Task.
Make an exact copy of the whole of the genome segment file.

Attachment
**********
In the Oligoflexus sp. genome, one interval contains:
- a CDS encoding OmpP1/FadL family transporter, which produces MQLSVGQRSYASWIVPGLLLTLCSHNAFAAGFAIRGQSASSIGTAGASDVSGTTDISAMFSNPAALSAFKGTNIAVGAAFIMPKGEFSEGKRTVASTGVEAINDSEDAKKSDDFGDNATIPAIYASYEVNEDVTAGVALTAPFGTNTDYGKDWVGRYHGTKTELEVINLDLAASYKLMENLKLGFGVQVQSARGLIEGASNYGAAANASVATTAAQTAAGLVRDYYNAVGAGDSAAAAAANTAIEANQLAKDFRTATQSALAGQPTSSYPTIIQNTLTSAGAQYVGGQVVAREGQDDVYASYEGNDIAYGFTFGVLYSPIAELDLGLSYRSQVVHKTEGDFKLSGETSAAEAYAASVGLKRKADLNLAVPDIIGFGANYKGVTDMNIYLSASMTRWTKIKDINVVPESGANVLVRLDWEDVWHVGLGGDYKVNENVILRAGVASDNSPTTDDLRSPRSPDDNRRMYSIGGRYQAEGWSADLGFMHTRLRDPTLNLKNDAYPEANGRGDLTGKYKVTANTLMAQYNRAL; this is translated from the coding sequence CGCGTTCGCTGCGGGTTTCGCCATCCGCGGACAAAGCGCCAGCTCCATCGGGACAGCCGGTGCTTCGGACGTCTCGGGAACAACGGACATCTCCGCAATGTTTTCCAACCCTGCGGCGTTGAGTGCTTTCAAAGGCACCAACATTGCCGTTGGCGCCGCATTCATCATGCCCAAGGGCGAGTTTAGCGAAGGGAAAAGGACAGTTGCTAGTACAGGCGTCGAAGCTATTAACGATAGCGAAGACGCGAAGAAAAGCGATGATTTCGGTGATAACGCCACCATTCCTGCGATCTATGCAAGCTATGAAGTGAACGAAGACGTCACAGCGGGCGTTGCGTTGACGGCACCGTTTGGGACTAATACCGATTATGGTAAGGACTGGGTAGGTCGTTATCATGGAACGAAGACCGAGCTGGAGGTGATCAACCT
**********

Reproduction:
In the Oligoflexus sp. genome, one interval contains:
- a CDS encoding OmpP1/FadL family transporter, which produces MQLSVGQRSYASWIVPGLLLTLCSHNAFAAGFAIRGQSASSIGTAGASDVSGTTDISAMFSNPAALSAFKGTNIAVGAAFIMPKGEFSEGKRTVASTGVEAINDSEDAKKSDDFGDNATIPAIYASYEVNEDVTAGVALTAPFGTNTDYGKDWVGRYHGTKTELEVINLDLAASYKLMENLKLGFGVQVQSARGLIEGASNYGAAANASVATTAAQTAAGLVRDYYNAVGAGDSAAAAAANTAIEANQLAKDFRTATQSALAGQPTSSYPTIIQNTLTSAGAQYVGGQVVAREGQDDVYASYEGNDIAYGFTFGVLYSPIAELDLGLSYRSQVVHKTEGDFKLSGETSAAEAYAASVGLKRKADLNLAVPDIIGFGANYKGVTDMNIYLSASMTRWTKIKDINVVPESGANVLVRLDWEDVWHVGLGGDYKVNENVILRAGVASDNSPTTDDLRSPRSPDDNRRMYSIGGRYQAEGWSADLGFMHTRLRDPTLNLKNDAYPEANGRGDLTGKYKVTANTLMAQYNRAL; this is translated from the coding sequence CGCGTTCGCTGCGGGTTTCGCCATCCGCGGACAAAGCGCCAGCTCCATCGGGACAGCCGGTGCTTCGGACGTCTCGGGAACAACGGACATCTCCGCAATGTTTTCCAACCCTGCGGCGTTGAGTGCTTTCAAAGGCACCAACATTGCCGTTGGCGCCGCATTCATCATGCCCAAGGGCGAGTTTAGCGAAGGGAAAAGGACAGTTGCTAGTACAGGCGTCGAAGCTATTAACGATAGCGAAGACGCGAAGAAAAGCGATGATTTCGGTGATAACGCCACCATTCCTGCGATCTATGCAAGCTATGAAGTGAACGAAGACGTCACAGCGGGCGTTGCGTTGACGGCACCGTTTGGGACTAATACCGATTATGGTAAGGACTGGGTAGGTCGTTATCATGGAACGAAGACCGAGCTGGAGGTGATCAACCT